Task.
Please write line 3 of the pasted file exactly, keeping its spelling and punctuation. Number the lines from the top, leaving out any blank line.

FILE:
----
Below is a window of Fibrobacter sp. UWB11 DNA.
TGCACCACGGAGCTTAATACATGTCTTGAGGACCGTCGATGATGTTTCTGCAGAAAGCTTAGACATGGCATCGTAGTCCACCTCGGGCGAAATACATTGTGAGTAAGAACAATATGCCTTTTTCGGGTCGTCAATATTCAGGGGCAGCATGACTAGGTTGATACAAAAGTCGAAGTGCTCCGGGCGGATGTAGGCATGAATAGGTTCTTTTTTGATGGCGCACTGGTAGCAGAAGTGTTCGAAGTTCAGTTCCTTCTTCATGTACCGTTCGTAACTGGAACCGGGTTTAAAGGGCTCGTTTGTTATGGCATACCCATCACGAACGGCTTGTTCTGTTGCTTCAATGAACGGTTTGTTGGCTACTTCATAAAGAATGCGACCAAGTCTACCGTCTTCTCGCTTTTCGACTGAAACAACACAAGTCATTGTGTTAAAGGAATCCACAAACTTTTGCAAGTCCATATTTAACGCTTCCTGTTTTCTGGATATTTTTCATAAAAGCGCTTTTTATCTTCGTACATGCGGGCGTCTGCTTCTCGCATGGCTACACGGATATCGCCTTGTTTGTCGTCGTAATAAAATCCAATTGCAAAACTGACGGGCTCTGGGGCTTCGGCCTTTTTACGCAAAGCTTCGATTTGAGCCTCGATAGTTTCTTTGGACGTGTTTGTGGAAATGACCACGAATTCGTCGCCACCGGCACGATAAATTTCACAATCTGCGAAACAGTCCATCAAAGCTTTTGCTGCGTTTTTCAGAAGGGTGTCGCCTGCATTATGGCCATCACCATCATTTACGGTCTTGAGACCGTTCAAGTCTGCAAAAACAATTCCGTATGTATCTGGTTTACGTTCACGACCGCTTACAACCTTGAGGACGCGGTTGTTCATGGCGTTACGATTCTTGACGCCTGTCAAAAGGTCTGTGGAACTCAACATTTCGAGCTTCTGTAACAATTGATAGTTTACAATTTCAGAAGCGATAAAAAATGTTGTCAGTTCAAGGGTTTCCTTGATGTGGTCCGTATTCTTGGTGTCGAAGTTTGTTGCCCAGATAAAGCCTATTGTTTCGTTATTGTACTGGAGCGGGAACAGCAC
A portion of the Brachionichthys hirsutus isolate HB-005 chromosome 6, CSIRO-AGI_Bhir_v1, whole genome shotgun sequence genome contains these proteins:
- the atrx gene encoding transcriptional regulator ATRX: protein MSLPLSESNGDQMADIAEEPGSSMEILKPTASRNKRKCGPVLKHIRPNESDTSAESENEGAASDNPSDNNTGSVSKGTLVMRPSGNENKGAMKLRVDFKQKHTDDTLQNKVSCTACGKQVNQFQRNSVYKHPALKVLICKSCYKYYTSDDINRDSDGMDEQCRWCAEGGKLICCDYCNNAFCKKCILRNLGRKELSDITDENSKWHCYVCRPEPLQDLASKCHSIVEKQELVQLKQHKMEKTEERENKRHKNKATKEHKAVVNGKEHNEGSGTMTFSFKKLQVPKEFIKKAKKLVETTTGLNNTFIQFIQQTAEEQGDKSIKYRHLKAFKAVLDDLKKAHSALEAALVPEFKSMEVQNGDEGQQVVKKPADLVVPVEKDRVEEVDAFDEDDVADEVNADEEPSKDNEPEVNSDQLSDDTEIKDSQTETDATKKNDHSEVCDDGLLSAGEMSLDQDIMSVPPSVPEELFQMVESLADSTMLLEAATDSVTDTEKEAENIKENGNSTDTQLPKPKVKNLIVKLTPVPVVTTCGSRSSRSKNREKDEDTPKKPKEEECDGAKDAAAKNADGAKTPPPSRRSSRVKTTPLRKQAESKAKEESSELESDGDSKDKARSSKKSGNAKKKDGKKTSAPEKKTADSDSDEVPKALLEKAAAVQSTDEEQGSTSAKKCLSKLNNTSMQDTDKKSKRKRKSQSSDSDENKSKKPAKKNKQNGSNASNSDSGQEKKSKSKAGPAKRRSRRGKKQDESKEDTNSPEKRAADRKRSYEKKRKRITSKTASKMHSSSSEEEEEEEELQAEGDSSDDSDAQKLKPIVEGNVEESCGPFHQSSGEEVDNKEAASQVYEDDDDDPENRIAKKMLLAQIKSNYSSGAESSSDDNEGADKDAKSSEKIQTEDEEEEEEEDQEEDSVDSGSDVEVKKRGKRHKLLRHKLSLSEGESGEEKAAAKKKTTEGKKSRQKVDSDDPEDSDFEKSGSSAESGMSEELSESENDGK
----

A portion of the Brachionichthys hirsutus isolate HB-005 chromosome 6, CSIRO-AGI_Bhir_v1, whole genome shotgun sequence genome contains these proteins: